Educating ourselves in order to understand the lives of others.

 

Let's not give up on the world's poorest children

Let’s not give up on the world’s poorest children

“Education is a fundamental right and the basis for progress in every country. Parents need information about health and nutrition if they are to give their children the start in life they deserve. Prosperous countries depend on skilled and educated workers. The challenges of conquering poverty, combatting climate change and achieving truly sustainable development in the coming decades compel us to work together. With partnership, leadership and wise investments in education, we can transform individual lives, national economies and our world.”             

 BAN KI-MOON, UNITED NATIONS SECRETARY-GENERAL

This week could prove to be important in the lives of many of the world’s poorest children. I have written several times on this blog about the Education for All goals, established to improve the lives of children and families around the world. At times I have discussed the alarming statistics, such as those contained in the 2014 UNESCO Global Monitoring Report, that suggests that whilst progress has been made, this is at an alarmingly slow rate. Too many children continue to live in poverty, have no opportunity to go to school and are subjected to hunger, violence and a lack of adequate health care.

In New York in the coming days, representatives of United Nations member governments will be coming together to discuss the updating and future monitoring of the EFA goals. National governments are being asked to identify their own priorities and the actions they plan to take towards implementing change. High on the agenda is the development of universal education and  an assurance that all children have an opportunity to learn and acquire the skills, knowledge and understanding to contribute to the lives of their families and countries.

Education alone cannot address the ills of the world. Natural disaster, conflict and political instability are all factors that impact upon the potential for improving children’s lives. However, without education the task is so much greater. A new publication from UNESCO, Sustainable Development Begins with Education: How education can contribute to the proposed post-2015 goals, provides both interesting statistics, and evidence for the ways in which the provision of education can impact upon a vast range of issues. These include the rights of women, environmental stability and climate change, economic well-being and poverty reduction, all of which are so dependent upon an educated population to ensure progress.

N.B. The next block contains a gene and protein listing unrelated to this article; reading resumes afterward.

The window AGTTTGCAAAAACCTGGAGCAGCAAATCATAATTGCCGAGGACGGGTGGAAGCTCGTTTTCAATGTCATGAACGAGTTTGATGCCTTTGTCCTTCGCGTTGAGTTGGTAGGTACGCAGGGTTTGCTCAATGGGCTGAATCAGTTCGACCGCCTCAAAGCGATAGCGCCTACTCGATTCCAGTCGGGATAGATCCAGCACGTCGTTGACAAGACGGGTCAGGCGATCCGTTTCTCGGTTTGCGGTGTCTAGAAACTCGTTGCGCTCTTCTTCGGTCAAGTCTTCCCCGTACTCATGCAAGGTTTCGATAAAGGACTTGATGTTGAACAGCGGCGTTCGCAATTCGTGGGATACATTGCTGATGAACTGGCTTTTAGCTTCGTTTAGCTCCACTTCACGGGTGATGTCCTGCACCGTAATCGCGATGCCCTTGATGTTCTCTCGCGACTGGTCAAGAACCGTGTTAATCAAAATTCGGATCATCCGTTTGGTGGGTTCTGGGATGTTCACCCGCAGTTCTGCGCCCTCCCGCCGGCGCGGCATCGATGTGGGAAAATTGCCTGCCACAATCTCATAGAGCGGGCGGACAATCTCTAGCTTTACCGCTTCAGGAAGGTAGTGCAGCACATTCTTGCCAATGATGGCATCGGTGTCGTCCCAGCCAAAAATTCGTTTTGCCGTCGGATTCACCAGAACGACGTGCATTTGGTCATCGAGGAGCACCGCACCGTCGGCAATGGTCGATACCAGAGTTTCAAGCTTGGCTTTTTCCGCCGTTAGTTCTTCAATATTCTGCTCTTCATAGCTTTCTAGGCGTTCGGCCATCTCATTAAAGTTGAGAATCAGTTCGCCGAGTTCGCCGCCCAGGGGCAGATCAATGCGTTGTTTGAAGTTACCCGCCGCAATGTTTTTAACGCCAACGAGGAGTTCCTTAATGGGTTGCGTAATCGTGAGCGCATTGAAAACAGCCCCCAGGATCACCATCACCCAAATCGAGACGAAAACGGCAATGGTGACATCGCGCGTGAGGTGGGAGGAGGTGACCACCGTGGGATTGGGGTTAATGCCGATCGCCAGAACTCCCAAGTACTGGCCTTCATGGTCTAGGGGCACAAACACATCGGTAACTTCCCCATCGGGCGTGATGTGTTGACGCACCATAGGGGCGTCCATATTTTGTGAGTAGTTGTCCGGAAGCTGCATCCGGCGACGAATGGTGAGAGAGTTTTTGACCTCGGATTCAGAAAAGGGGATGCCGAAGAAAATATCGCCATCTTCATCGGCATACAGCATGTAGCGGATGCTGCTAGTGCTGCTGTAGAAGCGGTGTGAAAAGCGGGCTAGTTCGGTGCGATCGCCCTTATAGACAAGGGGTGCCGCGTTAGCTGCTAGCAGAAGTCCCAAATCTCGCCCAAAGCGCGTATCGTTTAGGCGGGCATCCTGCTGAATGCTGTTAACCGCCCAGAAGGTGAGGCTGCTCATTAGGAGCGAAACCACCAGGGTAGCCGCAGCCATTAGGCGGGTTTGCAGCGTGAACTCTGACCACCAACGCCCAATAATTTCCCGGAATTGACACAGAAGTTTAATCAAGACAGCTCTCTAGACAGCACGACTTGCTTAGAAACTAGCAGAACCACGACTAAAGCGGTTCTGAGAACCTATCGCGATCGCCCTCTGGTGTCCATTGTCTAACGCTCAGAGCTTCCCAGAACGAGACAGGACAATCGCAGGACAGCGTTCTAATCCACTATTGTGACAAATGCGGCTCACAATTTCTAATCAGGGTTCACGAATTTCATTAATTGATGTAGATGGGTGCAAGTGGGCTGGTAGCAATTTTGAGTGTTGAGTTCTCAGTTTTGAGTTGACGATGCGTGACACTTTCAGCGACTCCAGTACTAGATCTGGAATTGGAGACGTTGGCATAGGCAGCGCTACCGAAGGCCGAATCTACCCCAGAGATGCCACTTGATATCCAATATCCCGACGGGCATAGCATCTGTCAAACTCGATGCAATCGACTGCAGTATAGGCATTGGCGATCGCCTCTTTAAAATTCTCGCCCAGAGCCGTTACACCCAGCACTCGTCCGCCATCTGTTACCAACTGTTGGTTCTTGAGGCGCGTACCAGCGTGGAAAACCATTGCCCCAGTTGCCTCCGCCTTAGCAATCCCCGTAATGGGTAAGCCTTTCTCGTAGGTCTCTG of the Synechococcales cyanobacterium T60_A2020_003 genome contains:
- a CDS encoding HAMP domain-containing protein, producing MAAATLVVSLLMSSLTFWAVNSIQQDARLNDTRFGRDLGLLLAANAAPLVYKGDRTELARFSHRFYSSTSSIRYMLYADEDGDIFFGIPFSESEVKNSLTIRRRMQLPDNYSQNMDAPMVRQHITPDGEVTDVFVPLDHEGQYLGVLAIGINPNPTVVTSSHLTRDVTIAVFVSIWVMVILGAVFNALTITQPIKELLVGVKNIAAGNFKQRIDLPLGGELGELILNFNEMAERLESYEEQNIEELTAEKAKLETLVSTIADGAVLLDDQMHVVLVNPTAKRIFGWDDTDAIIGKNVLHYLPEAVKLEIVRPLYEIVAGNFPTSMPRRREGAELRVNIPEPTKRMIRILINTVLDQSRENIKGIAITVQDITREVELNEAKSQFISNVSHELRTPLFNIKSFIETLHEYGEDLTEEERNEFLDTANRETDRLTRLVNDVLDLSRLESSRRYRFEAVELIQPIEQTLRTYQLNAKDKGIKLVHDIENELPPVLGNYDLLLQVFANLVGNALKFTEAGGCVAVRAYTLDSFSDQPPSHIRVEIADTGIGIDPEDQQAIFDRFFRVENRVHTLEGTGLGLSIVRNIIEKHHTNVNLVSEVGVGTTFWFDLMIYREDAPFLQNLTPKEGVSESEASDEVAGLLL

It is, of course easy to become cynical and to sink into despair when considering the state of the world, and the apparent indifference often shown to such overarching issues. However, if change is to occur, we must surely begin by educating ourselves about the current situation and the impact upon the lives of those who either receive an inadequate education, or no education at all. Whilst many of the  EFA goals have not been achieved, we should acknowledge the tremendous commitment made by some governments, non-governmental organisations and dedicated individuals that have resulted in positive change for many children.

A few days ago a colleague proposed that the setting of new post 2015 goals would have little impact and that some countries will sign up to these with no intention of effecting change. In ten years time, he suggested, the same countries will be in the same decrepit state or even worse.  He may be right, but the alternative is simply to ignore the challenges, claim that this is not our responsibility and to remain in ignorance of what needs to be done.